A workshop held in conjunction with the exhibition “Nomads and Networks: The Ancient Art and Culture of Kazakhstan” currently at the Arthur M. Sackler Gallery in the Smithsonian Institution until December 2, 2012.
Nomadism has been a key aspect of culture in the Eurasian space, especially on the Kazakh steppes, throughout the centuries. The Russian colonization and the Soviet Union drastically transformed the Kazakh society in the 19th and 20th century. Since independence in 1991, the legacy of nomadism has been rehabilitated by the political authorities in their nation building schemes.
The society has also participated in reconstructing symbols of the nomadic past: they have become objects of memory and research, but also objects of artistic inspiration, and commercial branding. This workshop invites a team of experts to discuss the contemporary use of the concept of nomadism from various angles.
with Richard Pomfret, Professor of Economics, University of Adelaide, Australia
Kazakhstan has used energy revenues to save for the future, invest in human capital, and diversify the structure of production with the goal of becoming one of the “fifty most competitive, dynamically developing countries in the world”. Agriculture has been a key part of the diversification strategy ever since the government committed a billion dollars to the 2003-5 Agriculture and Food Program. Since then agricultural policy has passed through several phases, mirroring evolving attitudes in Kazakhstan towards the role of government and of the market in economic development. This seminar analyses the content and consequences of agricultural policy, and agriculture’s role in Kazakhstan’s economic transformation.
Richard Pomfret, Professor of Economics at the University of Adelaide, Australia, and adviser to the Australian government and to international organizations such as the World Bank, Asian Development Bank, United Nations Development Programme, and the Organisation for Economic Co-operation and Development.
NATO members are exiting from Afghanistan at different speeds, dictated by pressures from their domestic public opinions. This withdrawal has re-launched debates on the security of the Central Asian region. In the years to come, the post-2014 changes in the regional landscape will intersect with domestic evolutions including changes in political leadership, in demographics, and the end of the Soviet legacy. GW’s Central Asia Program seeks to participate in the policy debate on Central Asia by providing current research on the different sources of potential insecurity in the region.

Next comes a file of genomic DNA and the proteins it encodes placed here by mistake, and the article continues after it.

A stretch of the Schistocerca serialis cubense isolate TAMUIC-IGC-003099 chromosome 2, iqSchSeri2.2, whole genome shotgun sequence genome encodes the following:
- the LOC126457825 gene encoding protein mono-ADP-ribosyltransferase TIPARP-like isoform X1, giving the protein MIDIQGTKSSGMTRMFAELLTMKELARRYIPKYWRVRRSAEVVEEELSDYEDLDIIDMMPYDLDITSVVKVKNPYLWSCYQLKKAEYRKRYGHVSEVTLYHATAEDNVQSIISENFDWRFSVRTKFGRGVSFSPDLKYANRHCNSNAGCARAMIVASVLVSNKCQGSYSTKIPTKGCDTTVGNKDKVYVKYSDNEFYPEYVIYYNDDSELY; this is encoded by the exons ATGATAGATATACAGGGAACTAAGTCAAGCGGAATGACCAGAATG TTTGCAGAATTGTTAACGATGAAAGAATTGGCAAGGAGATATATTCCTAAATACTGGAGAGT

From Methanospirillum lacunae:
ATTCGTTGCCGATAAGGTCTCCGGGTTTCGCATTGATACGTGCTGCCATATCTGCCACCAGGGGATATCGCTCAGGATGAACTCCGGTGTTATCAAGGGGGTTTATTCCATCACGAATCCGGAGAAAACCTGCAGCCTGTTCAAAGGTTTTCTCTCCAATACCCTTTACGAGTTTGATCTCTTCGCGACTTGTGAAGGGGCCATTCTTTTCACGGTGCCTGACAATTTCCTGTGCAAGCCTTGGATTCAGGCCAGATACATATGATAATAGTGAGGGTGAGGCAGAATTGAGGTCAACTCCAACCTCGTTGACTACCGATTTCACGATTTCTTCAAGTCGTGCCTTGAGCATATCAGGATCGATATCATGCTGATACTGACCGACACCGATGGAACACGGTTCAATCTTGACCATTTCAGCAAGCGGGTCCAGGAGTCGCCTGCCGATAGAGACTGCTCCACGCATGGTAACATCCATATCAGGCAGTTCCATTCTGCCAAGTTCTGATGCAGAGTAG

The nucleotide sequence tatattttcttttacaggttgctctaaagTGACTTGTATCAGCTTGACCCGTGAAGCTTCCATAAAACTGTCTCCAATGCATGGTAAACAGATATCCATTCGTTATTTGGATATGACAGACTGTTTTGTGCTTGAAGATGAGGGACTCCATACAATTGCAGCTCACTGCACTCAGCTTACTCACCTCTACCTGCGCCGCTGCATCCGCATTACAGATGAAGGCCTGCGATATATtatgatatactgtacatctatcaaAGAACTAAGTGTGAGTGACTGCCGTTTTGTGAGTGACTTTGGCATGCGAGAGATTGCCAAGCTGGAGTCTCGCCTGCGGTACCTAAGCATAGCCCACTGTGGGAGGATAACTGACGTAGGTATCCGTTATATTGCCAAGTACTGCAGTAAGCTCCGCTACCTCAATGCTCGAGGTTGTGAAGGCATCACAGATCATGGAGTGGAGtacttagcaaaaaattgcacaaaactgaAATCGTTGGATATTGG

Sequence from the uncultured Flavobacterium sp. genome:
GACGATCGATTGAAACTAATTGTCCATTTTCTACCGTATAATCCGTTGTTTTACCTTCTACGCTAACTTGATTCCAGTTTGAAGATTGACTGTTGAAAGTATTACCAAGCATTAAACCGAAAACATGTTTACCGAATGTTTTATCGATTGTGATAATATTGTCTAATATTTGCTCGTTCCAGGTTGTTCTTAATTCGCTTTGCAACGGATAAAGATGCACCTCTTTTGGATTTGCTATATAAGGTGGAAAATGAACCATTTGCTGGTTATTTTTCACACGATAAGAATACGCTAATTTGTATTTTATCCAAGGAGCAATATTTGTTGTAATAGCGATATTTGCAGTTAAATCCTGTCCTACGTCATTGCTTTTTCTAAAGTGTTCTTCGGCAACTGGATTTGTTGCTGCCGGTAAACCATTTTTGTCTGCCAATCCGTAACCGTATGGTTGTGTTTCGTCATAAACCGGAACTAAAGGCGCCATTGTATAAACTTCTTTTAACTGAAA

Deconstructing the ‘Spillover’ Narrative
Afghan Spillover Oversell: The Greater Danger of Self-Inflicted Harm in Central Asia
The Closing of Central Asia’s Borders
Drug-Trafficking: Identifying the Real Challenges
Dilemmas of Democratization: The Problems of Transitioning from Authoritarian Rule in Kyrgyzstan andImplications for other Countries in the Region
My Property, your Courts: The International Litigation of Contested Central Asian Assets
Regulating Private Security Companies in Central Asia
Effective resolution of water related issues as a crucial factor for security in Central Asia
The Crisis of Consistency in Uzbekistan
Redistribution of oil revenues in Kazakhstan: excessive expectations from the population?
Kyrgyzstan: When Consolidation Fails
Statecraft in Tajikistan: A blunt instrument for a fine task?
Islamic “revival” in Central Asia: Social trend or political threat?
Geostrategic factors in the Islamist militant threat to central Asia
Activities of Central Asian Islamic militant organizations on the internet and social media
Discussion on Kazakh Cinema
Introduction: Peter Rollberg, Director, IERES, GWU
Kazakh Cinema in an Historical Perspective: from Perestroika to Post-Borat Time
Jean Radvanyi, Professor, National Institute for Oriental Languages and Cultures, Paris, France
Politics and Cinema: Divergence in Post-Soviet Central Asian Film
Michael Rouland, co-editor of Cinema in Central Asia: Rewriting Cultural Histories (I.B.Tauris, 2013)
Film Screening (7:00-8:30 pm)- Killer (1998), by Darezhan Omirbaev
Winner of the ‘Un Certain Regard Award’ at the 1998 Cannes Film Festival
Since the fall of the Soviet Union, Kazakhstan’s film industry has experienced major changes along with the rest of a Kazakh society. Through movies, Kazakh film-makers have been able to explore the new dimensions of their society and begin to create a new cultural history. This event will be a discussion on Kazakh cinema and its role in Kazakh society as it reexamines past events and their narratives. We will then be showing Killer, Darzehan Omirbaev’s award winning film.
Volker Jacoby will shed light on the uneasy relationship between Tajikistan and Uzbekistan and put it into the broader regional context of Central Asia. He will talk about the water/energy nexus in the region and the struggle over the Rogun Hydropower station project in Tajikistan, the conflict over the Farhad water reservoir, TALCO, border delimitation, railroad connections and other strains between the two neighbors. He will also elaborate on necessity and prospects of cooperation in the region, with a view also towards the withdrawal of international combat forces from Afghanistan.